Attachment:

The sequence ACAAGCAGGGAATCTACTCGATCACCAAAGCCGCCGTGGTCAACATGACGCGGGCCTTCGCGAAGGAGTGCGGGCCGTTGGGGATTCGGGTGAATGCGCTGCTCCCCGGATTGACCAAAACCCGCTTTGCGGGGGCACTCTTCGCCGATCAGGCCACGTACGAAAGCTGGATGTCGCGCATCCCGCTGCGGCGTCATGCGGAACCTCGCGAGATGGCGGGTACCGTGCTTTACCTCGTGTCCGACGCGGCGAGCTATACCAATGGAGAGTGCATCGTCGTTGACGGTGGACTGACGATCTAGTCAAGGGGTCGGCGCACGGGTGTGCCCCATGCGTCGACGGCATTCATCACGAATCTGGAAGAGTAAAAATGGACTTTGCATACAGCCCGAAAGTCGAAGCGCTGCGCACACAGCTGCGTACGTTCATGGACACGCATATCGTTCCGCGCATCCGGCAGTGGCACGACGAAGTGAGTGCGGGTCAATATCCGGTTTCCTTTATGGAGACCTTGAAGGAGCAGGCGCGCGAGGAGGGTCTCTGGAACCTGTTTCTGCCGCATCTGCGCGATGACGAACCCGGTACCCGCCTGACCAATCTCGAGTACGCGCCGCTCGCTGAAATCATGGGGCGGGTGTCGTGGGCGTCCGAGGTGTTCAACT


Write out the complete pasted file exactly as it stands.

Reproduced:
The sequence ACAAGCAGGGAATCTACTCGATCACCAAAGCCGCCGTGGTCAACATGACGCGGGCCTTCGCGAAGGAGTGCGGGCCGTTGGGGATTCGGGTGAATGCGCTGCTCCCCGGATTGACCAAAACCCGCTTTGCGGGGGCACTCTTCGCCGATCAGGCCACGTACGAAAGCTGGATGTCGCGCATCCCGCTGCGGCGTCATGCGGAACCTCGCGAGATGGCGGGTACCGTGCTTTACCTCGTGTCCGACGCGGCGAGCTATACCAATGGAGAGTGCATCGTCGTTGACGGTGGACTGACGATCTAGTCAAGGGGTCGGCGCACGGGTGTGCCCCATGCGTCGACGGCATTCATCACGAATCTGGAAGAGTAAAAATGGACTTTGCATACAGCCCGAAAGTCGAAGCGCTGCGCACACAGCTGCGTACGTTCATGGACACGCATATCGTTCCGCGCATCCGGCAGTGGCACGACGAAGTGAGTGCGGGTCAATATCCGGTTTCCTTTATGGAGACCTTGAAGGAGCAGGCGCGCGAGGAGGGTCTCTGGAACCTGTTTCTGCCGCATCTGCGCGATGACGAACCCGGTACCCGCCTGACCAATCTCGAGTACGCGCCGCTCGCTGAAATCATGGGGCGGGTGTCGTGGGCGTCCGAGGTGTTCAACT